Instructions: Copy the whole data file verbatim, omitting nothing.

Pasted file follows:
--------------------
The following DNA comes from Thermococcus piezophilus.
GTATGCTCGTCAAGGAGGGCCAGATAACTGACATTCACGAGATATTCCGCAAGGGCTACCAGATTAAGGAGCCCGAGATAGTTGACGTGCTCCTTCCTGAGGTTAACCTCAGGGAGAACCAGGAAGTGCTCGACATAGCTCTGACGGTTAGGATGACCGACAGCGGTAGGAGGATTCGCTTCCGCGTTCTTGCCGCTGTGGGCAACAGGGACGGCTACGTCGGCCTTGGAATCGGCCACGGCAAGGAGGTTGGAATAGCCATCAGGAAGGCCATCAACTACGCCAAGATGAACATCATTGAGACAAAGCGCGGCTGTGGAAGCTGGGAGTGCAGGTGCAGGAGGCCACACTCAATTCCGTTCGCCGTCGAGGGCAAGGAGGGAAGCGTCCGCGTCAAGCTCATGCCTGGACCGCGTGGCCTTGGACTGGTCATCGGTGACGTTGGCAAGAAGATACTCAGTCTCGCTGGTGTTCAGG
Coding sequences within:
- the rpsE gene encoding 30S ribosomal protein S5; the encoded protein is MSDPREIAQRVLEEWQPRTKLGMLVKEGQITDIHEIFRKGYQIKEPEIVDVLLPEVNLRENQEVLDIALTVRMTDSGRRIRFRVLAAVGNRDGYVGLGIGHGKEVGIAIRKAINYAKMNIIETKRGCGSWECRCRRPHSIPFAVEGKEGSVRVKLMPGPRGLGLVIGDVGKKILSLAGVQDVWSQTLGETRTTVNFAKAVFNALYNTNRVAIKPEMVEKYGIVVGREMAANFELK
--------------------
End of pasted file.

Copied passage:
The following DNA comes from Thermococcus piezophilus.
GTATGCTCGTCAAGGAGGGCCAGATAACTGACATTCACGAGATATTCCGCAAGGGCTACCAGATTAAGGAGCCCGAGATAGTTGACGTGCTCCTTCCTGAGGTTAACCTCAGGGAGAACCAGGAAGTGCTCGACATAGCTCTGACGGTTAGGATGACCGACAGCGGTAGGAGGATTCGCTTCCGCGTTCTTGCCGCTGTGGGCAACAGGGACGGCTACGTCGGCCTTGGAATCGGCCACGGCAAGGAGGTTGGAATAGCCATCAGGAAGGCCATCAACTACGCCAAGATGAACATCATTGAGACAAAGCGCGGCTGTGGAAGCTGGGAGTGCAGGTGCAGGAGGCCACACTCAATTCCGTTCGCCGTCGAGGGCAAGGAGGGAAGCGTCCGCGTCAAGCTCATGCCTGGACCGCGTGGCCTTGGACTGGTCATCGGTGACGTTGGCAAGAAGATACTCAGTCTCGCTGGTGTTCAGG
Coding sequences within:
- the rpsE gene encoding 30S ribosomal protein S5; the encoded protein is MSDPREIAQRVLEEWQPRTKLGMLVKEGQITDIHEIFRKGYQIKEPEIVDVLLPEVNLRENQEVLDIALTVRMTDSGRRIRFRVLAAVGNRDGYVGLGIGHGKEVGIAIRKAINYAKMNIIETKRGCGSWECRCRRPHSIPFAVEGKEGSVRVKLMPGPRGLGLVIGDVGKKILSLAGVQDVWSQTLGETRTTVNFAKAVFNALYNTNRVAIKPEMVEKYGIVVGREMAANFELK